• Don’t answer questions. Apart from presenting your license and registration, you aren’t required by law to provide any information whatsoever, but that doesn’t mean it’s a good idea to tell the officer to take a hike. Stay calm and remain polite, and simply tell him you have nothing to say.
  • Keep your hands in full view of the officer, so he can’t mistake your reaching into your pocket to grab your keys as going for a gun.
  • Don’t run, and don’t touch any officer. Either of these actions can be misconstrued and will get you into more trouble than it’s worth.
  • Don’t resist arrest—not even if you know you are innocent. That’s a sure way to land up being charged for doing so, when in fact you might be released without any charges once your innocence is established.
  • Don’t get snarky with the police. Telling them to “wise up” or threatening them that you’re going to file a complaint or call your friend the senator is a good way to fast-track some inconvenient charges, even if they are unfair.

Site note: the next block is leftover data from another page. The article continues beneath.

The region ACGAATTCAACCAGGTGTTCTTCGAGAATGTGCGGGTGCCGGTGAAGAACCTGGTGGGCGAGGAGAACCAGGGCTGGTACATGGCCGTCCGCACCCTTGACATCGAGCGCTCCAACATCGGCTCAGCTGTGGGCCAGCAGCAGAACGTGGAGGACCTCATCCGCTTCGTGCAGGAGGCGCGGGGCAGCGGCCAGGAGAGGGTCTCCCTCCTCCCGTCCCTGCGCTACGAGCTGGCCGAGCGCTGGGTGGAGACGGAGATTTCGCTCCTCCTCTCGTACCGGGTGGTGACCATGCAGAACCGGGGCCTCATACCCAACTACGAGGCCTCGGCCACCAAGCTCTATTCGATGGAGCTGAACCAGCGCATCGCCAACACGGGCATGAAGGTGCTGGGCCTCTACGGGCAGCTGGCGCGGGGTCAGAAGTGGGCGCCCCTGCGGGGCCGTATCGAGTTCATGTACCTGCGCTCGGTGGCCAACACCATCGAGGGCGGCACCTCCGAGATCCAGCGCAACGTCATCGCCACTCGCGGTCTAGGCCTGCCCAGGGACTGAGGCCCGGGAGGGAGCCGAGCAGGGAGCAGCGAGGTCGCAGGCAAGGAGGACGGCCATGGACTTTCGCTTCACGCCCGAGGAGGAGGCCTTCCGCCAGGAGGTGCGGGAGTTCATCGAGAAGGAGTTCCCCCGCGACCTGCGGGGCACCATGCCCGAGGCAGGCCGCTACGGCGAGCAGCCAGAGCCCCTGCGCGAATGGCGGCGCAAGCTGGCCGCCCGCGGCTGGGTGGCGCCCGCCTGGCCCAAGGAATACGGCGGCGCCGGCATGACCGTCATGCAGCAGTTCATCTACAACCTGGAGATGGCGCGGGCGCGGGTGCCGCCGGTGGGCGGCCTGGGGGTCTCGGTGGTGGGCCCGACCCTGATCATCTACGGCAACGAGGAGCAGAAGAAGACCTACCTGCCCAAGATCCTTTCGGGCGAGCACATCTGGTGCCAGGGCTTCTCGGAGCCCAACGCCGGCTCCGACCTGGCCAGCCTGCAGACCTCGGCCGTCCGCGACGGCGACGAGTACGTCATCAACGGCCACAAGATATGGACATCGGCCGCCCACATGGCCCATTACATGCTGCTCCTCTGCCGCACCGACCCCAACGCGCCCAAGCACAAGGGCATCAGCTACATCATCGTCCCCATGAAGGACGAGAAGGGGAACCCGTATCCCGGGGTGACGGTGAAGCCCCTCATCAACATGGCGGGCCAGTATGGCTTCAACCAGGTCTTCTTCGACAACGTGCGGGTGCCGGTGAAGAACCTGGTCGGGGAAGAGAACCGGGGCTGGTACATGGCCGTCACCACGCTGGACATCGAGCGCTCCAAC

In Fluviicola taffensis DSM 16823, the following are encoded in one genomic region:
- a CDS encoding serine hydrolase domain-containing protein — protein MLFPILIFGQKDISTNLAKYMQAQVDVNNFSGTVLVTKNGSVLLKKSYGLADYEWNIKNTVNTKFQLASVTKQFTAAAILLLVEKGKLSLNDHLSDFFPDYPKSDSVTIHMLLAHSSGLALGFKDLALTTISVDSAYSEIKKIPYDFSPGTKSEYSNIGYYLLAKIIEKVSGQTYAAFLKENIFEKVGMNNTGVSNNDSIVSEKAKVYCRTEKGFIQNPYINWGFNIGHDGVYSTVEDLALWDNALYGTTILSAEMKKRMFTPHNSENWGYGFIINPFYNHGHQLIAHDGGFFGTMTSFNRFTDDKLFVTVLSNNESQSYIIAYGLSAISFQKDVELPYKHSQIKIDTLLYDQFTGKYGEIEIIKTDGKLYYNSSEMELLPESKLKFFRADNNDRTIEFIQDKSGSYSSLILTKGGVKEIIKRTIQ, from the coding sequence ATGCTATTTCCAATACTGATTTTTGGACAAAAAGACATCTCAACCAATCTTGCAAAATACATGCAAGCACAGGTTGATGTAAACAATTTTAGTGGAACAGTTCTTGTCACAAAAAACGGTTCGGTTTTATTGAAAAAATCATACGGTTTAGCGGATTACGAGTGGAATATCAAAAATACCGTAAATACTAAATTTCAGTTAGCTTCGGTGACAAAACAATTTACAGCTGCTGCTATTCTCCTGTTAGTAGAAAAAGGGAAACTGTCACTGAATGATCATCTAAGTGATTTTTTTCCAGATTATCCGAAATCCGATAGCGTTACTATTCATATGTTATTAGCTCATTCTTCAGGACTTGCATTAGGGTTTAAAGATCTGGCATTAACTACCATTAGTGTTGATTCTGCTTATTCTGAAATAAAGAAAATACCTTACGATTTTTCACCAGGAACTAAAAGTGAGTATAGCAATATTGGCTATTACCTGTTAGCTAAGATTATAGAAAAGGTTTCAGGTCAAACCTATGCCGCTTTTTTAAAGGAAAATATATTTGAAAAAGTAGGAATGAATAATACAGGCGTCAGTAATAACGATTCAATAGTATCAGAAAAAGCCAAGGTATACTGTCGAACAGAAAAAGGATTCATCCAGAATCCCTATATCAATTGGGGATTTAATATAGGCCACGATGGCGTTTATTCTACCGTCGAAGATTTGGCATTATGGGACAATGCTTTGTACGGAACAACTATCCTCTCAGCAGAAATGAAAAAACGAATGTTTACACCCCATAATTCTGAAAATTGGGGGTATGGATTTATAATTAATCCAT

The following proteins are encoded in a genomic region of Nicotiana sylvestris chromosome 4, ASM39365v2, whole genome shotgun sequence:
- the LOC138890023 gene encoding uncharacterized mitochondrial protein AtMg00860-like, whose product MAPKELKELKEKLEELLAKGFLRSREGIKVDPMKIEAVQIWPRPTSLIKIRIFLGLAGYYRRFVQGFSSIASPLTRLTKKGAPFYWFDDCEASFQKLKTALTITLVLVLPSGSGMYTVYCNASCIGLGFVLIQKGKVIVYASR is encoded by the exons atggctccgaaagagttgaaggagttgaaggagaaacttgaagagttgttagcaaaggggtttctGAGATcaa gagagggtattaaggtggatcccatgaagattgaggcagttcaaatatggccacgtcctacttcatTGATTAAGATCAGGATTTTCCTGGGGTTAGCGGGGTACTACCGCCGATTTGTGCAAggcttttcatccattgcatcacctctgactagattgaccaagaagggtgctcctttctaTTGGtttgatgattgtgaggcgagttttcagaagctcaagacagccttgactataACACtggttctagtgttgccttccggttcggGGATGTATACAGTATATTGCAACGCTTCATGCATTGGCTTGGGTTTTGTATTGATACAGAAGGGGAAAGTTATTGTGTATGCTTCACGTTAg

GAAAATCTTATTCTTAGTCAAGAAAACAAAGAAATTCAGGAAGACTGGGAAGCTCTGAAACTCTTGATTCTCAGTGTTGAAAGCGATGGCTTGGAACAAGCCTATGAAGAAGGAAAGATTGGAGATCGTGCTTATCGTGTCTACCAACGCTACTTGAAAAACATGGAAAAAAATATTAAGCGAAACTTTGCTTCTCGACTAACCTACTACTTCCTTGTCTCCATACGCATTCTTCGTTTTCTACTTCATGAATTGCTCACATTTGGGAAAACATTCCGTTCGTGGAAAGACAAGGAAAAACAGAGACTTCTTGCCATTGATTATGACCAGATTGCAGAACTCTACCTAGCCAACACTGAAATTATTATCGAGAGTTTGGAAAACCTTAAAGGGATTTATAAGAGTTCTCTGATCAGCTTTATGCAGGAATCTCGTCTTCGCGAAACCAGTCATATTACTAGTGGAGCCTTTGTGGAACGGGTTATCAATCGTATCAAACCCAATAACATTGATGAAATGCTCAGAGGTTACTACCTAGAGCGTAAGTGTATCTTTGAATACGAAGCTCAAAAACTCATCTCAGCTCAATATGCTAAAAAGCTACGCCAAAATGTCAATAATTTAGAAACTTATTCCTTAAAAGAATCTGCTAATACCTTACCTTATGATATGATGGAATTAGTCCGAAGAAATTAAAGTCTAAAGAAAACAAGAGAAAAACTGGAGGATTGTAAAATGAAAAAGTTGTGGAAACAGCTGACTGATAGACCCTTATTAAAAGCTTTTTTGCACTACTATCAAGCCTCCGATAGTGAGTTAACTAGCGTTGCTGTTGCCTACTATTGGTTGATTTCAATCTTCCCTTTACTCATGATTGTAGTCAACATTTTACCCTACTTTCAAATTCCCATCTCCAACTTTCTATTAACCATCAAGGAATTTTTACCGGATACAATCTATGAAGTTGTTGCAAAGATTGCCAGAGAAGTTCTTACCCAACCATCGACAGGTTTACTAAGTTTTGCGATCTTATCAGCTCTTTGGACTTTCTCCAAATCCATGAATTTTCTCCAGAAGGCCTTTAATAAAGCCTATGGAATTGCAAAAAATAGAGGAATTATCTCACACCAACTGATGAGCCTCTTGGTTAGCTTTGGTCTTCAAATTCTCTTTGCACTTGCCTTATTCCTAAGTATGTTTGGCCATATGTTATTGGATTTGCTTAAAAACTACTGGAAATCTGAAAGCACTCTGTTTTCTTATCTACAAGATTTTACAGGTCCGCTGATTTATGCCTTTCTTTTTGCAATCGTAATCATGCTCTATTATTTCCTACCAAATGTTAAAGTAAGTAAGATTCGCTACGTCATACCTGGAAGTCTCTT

• Avoid making any statements about the incident that led to your being detained. By doing so, you give away potential defense options and enable the officers to use them against you.
  • Write down everything that happens, as soon as you get a chance. Make a mental note of officers’ badge names and the numbers on the patrol cars. Collect contact details from any witnesses, if possible.

If you are hurt, take photos of the injuries as soon as you can and then get medical attention.

Things a Police Officer Might Do If He Feels Disrespected

Police are aware of the “contempt for cop” trend, which has members of the public refusing to comply with police orders and generally rebelling against their instructions.

If the officer who stops you believes you have disrespected him, he might:

  1. Detain you unlawfully, keeping you in custody without having any real reason to do so
  2. Arrest you on the grounds of disorderly conduct or disturbing the peace
  3. Make intimidating comments, such as the use of racial slurs, hate speech or threats
  4. Use force to detain you, if he feels he can justify doing so in court
  5. Become abusive, push you around and possibly hurt you to instill fear in you

Obviously, the majority of these actions are themselves unlawful, but in the heat of the moment that might not be considered. And you’d likely rather avoid the unpleasantness of some of them if you possibly can.